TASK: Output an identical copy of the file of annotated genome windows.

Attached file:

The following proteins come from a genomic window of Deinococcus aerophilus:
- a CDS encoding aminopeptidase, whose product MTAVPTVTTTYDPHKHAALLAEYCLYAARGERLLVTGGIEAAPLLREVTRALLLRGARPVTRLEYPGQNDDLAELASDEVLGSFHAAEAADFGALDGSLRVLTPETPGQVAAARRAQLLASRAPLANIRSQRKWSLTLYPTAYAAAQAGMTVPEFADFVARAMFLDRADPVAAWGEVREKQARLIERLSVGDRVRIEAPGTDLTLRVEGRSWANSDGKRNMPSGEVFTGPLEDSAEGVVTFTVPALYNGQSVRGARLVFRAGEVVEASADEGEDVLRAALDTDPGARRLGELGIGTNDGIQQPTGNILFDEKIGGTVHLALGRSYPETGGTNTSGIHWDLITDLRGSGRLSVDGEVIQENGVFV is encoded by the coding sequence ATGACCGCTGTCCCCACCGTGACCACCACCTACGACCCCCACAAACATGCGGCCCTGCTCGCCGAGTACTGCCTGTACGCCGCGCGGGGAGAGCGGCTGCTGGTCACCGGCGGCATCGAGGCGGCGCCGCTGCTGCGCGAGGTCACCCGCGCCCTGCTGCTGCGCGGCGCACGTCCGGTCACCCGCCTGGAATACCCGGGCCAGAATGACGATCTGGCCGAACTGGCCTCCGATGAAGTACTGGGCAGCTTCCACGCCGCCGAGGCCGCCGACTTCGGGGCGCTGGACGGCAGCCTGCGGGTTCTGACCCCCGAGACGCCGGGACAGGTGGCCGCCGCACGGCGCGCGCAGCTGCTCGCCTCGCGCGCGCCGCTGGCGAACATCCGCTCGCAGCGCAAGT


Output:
The following proteins come from a genomic window of Deinococcus aerophilus:
- a CDS encoding aminopeptidase, whose product MTAVPTVTTTYDPHKHAALLAEYCLYAARGERLLVTGGIEAAPLLREVTRALLLRGARPVTRLEYPGQNDDLAELASDEVLGSFHAAEAADFGALDGSLRVLTPETPGQVAAARRAQLLASRAPLANIRSQRKWSLTLYPTAYAAAQAGMTVPEFADFVARAMFLDRADPVAAWGEVREKQARLIERLSVGDRVRIEAPGTDLTLRVEGRSWANSDGKRNMPSGEVFTGPLEDSAEGVVTFTVPALYNGQSVRGARLVFRAGEVVEASADEGEDVLRAALDTDPGARRLGELGIGTNDGIQQPTGNILFDEKIGGTVHLALGRSYPETGGTNTSGIHWDLITDLRGSGRLSVDGEVIQENGVFV is encoded by the coding sequence ATGACCGCTGTCCCCACCGTGACCACCACCTACGACCCCCACAAACATGCGGCCCTGCTCGCCGAGTACTGCCTGTACGCCGCGCGGGGAGAGCGGCTGCTGGTCACCGGCGGCATCGAGGCGGCGCCGCTGCTGCGCGAGGTCACCCGCGCCCTGCTGCTGCGCGGCGCACGTCCGGTCACCCGCCTGGAATACCCGGGCCAGAATGACGATCTGGCCGAACTGGCCTCCGATGAAGTACTGGGCAGCTTCCACGCCGCCGAGGCCGCCGACTTCGGGGCGCTGGACGGCAGCCTGCGGGTTCTGACCCCCGAGACGCCGGGACAGGTGGCCGCCGCACGGCGCGCGCAGCTGCTCGCCTCGCGCGCGCCGCTGGCGAACATCCGCTCGCAGCGCAAGT